Why your listing sucks

In my twelve years on ebay and six years on Craigslist, the one thing that has not changed is the level of human stupidity. Here are some of the things that people put in listings that make me go “NEXT!!!”

  • Mis-spelling the name of a key term in the title: “Inspirion” is a common, though understandable one, in spite of the fact that it is printed across the item that you are trying to sell. Nothing says “I’m too stupid to be allowed on the Internet” like the word “Labtop” – if someone searches for a “Laptop” they will not see your listing. It only takes thirty seconds’ work to not look stupid.
  • Pictorial Shenanigans: The inclusion of a picture makes a huge difference. For one thing it shows people that you actually have the item you claim to be selling. Don’t use a “stock” picture – this looks and smells like a scam, particularly if it is a big-ticket or high-demand item. Wherever possible, use an actual picture of the item for sale few things put me off as quickly as a listing with a pic of a new retail boxed item when the item offered is a used item with no box – but this is common practice on eBay. If you don’t have a camera, borrow one. It’s not that hard…
  • Too little information: Some sellers apparently think you can read their mind. A listing titled “Ipod for sale”  could mean anything from a 2001-vintage 4GB First-gen model to a brand-new 160GB monster. Is it a iPod/classic, a “mini”, a “Nano” or a “touch”?. Try to answer the obvious questions up front. What is it? How old is it? How long have you had it? Otherwise you’ll get a bunch of emails asking the same questions, which leads to much annoyance all round.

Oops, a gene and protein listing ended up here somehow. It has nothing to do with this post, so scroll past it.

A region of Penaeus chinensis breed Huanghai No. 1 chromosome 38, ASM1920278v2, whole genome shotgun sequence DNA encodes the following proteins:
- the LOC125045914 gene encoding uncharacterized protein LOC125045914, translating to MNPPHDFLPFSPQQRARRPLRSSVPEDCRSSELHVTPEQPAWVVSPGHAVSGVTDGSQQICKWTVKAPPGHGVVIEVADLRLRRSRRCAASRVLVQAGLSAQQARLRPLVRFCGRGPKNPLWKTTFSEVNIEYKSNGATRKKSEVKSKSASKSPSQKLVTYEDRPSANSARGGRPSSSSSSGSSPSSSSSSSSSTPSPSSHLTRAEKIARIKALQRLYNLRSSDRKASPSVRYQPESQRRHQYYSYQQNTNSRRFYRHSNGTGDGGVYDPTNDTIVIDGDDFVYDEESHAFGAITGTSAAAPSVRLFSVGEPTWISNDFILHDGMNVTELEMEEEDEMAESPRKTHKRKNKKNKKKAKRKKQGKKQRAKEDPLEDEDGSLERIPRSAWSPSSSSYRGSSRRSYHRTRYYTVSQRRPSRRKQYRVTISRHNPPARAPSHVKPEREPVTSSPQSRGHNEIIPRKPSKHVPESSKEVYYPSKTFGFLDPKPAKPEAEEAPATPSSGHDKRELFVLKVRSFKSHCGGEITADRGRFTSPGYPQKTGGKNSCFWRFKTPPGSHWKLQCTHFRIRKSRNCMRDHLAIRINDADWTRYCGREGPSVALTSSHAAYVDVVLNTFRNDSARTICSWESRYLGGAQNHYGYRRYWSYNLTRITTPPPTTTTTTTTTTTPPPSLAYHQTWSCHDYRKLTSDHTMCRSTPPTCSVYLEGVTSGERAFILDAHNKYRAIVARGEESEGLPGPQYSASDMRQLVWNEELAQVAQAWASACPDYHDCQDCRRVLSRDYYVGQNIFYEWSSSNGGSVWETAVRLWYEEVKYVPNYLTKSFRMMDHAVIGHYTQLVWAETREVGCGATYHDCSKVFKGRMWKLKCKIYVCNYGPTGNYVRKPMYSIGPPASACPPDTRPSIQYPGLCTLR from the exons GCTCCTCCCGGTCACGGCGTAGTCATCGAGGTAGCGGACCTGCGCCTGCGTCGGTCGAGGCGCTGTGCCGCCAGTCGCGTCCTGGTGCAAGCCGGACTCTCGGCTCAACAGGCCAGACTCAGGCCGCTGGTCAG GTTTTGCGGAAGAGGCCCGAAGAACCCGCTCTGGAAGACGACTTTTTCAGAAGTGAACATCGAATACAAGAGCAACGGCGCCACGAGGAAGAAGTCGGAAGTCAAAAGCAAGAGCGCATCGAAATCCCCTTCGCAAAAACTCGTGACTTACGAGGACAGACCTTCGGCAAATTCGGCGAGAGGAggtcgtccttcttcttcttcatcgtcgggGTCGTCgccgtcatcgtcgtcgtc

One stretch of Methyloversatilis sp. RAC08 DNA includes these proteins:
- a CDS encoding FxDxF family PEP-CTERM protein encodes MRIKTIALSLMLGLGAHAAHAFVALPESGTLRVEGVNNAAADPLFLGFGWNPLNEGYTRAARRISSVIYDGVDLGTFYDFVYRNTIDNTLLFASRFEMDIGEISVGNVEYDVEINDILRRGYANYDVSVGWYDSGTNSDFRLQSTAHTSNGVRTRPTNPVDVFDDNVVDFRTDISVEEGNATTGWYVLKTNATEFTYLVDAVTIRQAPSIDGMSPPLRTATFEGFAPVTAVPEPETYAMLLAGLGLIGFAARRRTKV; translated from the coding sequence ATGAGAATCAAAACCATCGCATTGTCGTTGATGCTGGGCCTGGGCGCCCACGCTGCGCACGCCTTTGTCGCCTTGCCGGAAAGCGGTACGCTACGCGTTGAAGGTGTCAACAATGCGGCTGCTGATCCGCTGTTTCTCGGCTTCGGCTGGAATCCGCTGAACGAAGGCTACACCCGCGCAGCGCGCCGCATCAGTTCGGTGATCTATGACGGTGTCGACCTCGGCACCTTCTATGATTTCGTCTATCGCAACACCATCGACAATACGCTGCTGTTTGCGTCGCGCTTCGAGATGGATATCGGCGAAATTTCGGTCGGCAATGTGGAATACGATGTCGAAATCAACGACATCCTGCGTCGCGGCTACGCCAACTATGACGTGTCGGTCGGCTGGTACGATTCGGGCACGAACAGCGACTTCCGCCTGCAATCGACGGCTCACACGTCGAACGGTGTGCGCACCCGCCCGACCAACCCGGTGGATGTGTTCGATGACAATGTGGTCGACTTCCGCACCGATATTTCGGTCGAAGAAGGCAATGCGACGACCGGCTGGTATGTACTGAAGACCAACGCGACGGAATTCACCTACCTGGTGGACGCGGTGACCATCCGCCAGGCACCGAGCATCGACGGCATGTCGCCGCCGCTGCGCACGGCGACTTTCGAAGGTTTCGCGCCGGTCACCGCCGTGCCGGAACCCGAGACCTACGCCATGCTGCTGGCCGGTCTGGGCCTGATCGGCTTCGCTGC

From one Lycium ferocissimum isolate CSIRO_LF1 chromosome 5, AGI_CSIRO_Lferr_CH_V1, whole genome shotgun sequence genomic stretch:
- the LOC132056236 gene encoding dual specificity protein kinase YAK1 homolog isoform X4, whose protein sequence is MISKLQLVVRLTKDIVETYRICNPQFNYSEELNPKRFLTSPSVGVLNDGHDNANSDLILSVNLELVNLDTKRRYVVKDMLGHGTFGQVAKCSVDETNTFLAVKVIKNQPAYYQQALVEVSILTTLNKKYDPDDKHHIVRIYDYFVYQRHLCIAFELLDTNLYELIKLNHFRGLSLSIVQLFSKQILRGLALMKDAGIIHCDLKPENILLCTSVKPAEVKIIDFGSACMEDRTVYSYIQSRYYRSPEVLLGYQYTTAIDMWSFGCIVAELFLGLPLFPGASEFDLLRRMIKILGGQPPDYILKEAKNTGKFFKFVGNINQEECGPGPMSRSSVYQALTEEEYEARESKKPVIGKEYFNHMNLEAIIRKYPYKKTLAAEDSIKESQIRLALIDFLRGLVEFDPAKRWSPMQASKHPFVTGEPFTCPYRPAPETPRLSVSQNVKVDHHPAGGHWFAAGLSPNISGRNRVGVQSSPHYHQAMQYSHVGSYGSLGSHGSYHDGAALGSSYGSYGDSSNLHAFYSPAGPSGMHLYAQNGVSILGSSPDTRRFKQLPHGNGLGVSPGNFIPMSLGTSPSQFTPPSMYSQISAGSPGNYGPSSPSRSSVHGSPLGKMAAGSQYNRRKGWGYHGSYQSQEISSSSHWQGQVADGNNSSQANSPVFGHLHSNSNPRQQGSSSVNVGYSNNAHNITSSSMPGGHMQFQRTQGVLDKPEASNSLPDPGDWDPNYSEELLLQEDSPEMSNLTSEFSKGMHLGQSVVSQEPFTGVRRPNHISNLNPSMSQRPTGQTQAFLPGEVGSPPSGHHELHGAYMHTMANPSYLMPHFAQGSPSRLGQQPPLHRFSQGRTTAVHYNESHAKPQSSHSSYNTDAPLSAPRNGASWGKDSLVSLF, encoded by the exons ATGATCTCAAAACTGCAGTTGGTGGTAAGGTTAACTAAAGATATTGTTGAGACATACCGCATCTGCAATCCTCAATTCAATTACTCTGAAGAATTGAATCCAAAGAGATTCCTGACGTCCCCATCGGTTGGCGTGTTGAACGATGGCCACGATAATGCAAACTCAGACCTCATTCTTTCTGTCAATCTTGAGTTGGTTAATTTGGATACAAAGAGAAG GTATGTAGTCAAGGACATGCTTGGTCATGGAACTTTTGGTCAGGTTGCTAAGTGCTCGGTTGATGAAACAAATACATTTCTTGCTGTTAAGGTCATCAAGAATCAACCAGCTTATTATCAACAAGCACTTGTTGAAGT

• Too much information: Others go to the opposite extreme; they surf to the manufacturer’s website, copy all the info and then paste it into their listing. The end result is a huge wodge of information – usually poorly-formatted – that half the viewers don’t want to see and the other half already know. I call this practice “barfing“, as it looks like they barfed the specs all over the listing. Use a link instead; it’s not exactly hard…

and finally…

  • Price realistically: It is sadly amusing to see someone asking a ridiculously high price for a new item. This is particularly true with computers, where a $1000+ item can lose half of its value before you have got it home. Remember that computers depreciate in value faster than cars; after three years they have lost most of their value, and after six years it is difficult to give ’em away. So check eBay’s “completed auctions” and get the bad news up front.
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